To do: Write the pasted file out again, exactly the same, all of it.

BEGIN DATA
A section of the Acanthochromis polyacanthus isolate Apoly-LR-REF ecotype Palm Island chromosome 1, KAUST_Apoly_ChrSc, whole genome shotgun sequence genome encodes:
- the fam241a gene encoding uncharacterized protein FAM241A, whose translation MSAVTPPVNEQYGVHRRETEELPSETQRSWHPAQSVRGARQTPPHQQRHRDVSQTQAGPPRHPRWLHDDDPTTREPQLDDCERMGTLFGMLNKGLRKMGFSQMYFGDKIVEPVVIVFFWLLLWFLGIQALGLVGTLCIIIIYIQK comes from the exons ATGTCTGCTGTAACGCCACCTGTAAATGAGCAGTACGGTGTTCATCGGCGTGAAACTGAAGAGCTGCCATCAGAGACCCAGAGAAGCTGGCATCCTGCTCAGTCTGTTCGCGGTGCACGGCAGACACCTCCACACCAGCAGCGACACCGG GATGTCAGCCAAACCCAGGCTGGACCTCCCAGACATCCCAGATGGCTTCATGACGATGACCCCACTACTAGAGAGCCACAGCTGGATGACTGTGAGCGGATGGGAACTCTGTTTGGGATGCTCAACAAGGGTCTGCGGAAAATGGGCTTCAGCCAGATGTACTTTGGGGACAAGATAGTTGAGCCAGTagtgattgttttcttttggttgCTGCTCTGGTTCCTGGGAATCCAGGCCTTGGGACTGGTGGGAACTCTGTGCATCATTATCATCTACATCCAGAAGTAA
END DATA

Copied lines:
A section of the Acanthochromis polyacanthus isolate Apoly-LR-REF ecotype Palm Island chromosome 1, KAUST_Apoly_ChrSc, whole genome shotgun sequence genome encodes:
- the fam241a gene encoding uncharacterized protein FAM241A, whose translation MSAVTPPVNEQYGVHRRETEELPSETQRSWHPAQSVRGARQTPPHQQRHRDVSQTQAGPPRHPRWLHDDDPTTREPQLDDCERMGTLFGMLNKGLRKMGFSQMYFGDKIVEPVVIVFFWLLLWFLGIQALGLVGTLCIIIIYIQK comes from the exons ATGTCTGCTGTAACGCCACCTGTAAATGAGCAGTACGGTGTTCATCGGCGTGAAACTGAAGAGCTGCCATCAGAGACCCAGAGAAGCTGGCATCCTGCTCAGTCTGTTCGCGGTGCACGGCAGACACCTCCACACCAGCAGCGACACCGG GATGTCAGCCAAACCCAGGCTGGACCTCCCAGACATCCCAGATGGCTTCATGACGATGACCCCACTACTAGAGAGCCACAGCTGGATGACTGTGAGCGGATGGGAACTCTGTTTGGGATGCTCAACAAGGGTCTGCGGAAAATGGGCTTCAGCCAGATGTACTTTGGGGACAAGATAGTTGAGCCAGTagtgattgttttcttttggttgCTGCTCTGGTTCCTGGGAATCCAGGCCTTGGGACTGGTGGGAACTCTGTGCATCATTATCATCTACATCCAGAAGTAA